President Trump on Friday responded to GOP Speaker Paul Ryan and other Republicans saying he cannot pardon himself by claiming again he has “an absolute right to pardon myself” for any crimes committed, but insisted that he would not have to because he hasn’t broken the law.
“I have an absolute right to pardon myself,” Trump told reporters outside the White House.
Trump suggests he will pardon Muhammad Ali, who was convicted in 1967 for his refusal to serve in the Vietnam War, which Trump avoided with five draft deferments. Then Trump says he has an "absolute right to pardon myself." pic.twitter.com/LBVTmlMsTp
— Keith Boykin (@keithboykin) June 8, 2018
“As has been stated by numerous legal scholars, I have the absolute right to PARDON myself, but why would I do that when I have done nothing wrong?” Trump tweeted on Monday. “In the meantime, the never ending Witch Hunt, led by 13 very Angry and Conflicted Democrats (& others) continues into the mid-terms!”
As has been stated by numerous legal scholars, I have the absolute right to PARDON myself, but why would I do that when I have done nothing wrong? In the meantime, the never ending Witch Hunt, led by 13 very Angry and Conflicted Democrats (& others) continues into the mid-terms!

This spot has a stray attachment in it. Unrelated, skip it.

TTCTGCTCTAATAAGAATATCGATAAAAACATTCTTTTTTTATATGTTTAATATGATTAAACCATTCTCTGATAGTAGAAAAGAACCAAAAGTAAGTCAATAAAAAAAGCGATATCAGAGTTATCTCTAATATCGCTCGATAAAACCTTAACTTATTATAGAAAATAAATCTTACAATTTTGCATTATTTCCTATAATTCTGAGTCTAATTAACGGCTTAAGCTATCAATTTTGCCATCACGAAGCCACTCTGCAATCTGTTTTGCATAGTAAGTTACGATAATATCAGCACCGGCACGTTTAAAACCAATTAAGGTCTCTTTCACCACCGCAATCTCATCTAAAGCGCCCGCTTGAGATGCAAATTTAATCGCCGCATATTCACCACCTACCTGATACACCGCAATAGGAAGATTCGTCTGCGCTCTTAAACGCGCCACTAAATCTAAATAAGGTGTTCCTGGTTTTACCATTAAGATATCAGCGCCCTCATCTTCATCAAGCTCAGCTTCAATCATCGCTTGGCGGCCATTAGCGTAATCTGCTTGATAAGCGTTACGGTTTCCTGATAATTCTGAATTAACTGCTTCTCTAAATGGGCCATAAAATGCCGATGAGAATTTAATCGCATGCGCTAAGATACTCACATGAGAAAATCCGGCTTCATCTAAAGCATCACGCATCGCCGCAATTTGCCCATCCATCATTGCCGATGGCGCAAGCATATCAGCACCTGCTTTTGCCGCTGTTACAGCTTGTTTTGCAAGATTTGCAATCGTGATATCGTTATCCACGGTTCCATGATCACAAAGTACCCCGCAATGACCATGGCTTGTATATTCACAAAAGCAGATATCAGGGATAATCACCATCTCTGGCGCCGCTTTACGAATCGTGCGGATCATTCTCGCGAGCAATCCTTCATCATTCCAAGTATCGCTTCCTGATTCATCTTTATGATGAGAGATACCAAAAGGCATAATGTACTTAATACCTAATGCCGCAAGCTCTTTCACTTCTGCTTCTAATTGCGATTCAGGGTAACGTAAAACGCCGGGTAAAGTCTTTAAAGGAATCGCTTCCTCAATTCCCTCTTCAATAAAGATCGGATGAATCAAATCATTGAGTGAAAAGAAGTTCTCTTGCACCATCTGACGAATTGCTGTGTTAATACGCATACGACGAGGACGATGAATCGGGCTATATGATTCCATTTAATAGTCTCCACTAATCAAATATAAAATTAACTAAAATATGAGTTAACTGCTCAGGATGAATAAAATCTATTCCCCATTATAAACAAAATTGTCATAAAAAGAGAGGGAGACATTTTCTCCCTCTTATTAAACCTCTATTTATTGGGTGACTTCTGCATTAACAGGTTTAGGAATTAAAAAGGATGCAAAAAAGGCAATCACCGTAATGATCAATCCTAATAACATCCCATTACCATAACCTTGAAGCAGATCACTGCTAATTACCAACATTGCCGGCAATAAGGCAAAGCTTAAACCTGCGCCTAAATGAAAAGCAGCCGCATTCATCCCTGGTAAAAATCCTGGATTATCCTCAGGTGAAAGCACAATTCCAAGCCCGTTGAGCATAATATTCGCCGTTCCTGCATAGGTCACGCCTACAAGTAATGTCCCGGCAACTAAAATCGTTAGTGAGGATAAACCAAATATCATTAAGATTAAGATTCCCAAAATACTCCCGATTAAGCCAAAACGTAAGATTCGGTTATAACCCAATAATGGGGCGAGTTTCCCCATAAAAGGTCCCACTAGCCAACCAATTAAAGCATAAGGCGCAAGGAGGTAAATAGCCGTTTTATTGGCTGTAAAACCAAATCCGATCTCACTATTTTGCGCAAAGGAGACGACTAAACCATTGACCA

— Donald J. Trump (@realDonaldTrump) June 4, 2018
Trump told reporters that he may grant a posthumous pardon to heavyweight boxing champion Muhammad Ali, adding to the list of high-profile celebrity pardons the president is openly considering.
But Ali’s conviction for evading the draft during the Vietnam War was already overturned by the U.S. Supreme Court. Ali would also be covered by the blanket amnesty granted by President Carter in 1977.
Asked about potential pardons, Trump said, “I’m thinking about Muhammad Ali.”
“The pardons are a very positive things for a president,” Trump said. “The power to pardon is a beautiful thing.”
“We have 3,000 names” he said. “Many of those names have been treated unfairly.”